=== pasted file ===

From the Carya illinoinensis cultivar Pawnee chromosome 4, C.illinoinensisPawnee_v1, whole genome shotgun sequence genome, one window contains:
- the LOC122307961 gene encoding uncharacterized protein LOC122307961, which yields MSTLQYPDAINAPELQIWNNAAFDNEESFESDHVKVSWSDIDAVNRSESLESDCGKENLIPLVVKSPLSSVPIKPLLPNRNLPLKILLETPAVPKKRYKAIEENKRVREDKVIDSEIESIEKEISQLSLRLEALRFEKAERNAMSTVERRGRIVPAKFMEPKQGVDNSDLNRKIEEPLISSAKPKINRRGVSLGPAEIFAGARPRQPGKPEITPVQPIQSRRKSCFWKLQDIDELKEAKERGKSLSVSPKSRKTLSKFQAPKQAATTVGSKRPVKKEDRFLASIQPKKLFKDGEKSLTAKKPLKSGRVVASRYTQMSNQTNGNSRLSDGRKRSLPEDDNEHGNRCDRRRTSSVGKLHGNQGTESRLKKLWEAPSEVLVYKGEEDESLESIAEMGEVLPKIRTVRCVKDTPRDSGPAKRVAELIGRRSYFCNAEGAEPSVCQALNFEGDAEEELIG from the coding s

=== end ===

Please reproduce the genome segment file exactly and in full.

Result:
From the Carya illinoinensis cultivar Pawnee chromosome 4, C.illinoinensisPawnee_v1, whole genome shotgun sequence genome, one window contains:
- the LOC122307961 gene encoding uncharacterized protein LOC122307961, which yields MSTLQYPDAINAPELQIWNNAAFDNEESFESDHVKVSWSDIDAVNRSESLESDCGKENLIPLVVKSPLSSVPIKPLLPNRNLPLKILLETPAVPKKRYKAIEENKRVREDKVIDSEIESIEKEISQLSLRLEALRFEKAERNAMSTVERRGRIVPAKFMEPKQGVDNSDLNRKIEEPLISSAKPKINRRGVSLGPAEIFAGARPRQPGKPEITPVQPIQSRRKSCFWKLQDIDELKEAKERGKSLSVSPKSRKTLSKFQAPKQAATTVGSKRPVKKEDRFLASIQPKKLFKDGEKSLTAKKPLKSGRVVASRYTQMSNQTNGNSRLSDGRKRSLPEDDNEHGNRCDRRRTSSVGKLHGNQGTESRLKKLWEAPSEVLVYKGEEDESLESIAEMGEVLPKIRTVRCVKDTPRDSGPAKRVAELIGRRSYFCNAEGAEPSVCQALNFEGDAEEELIG from the coding s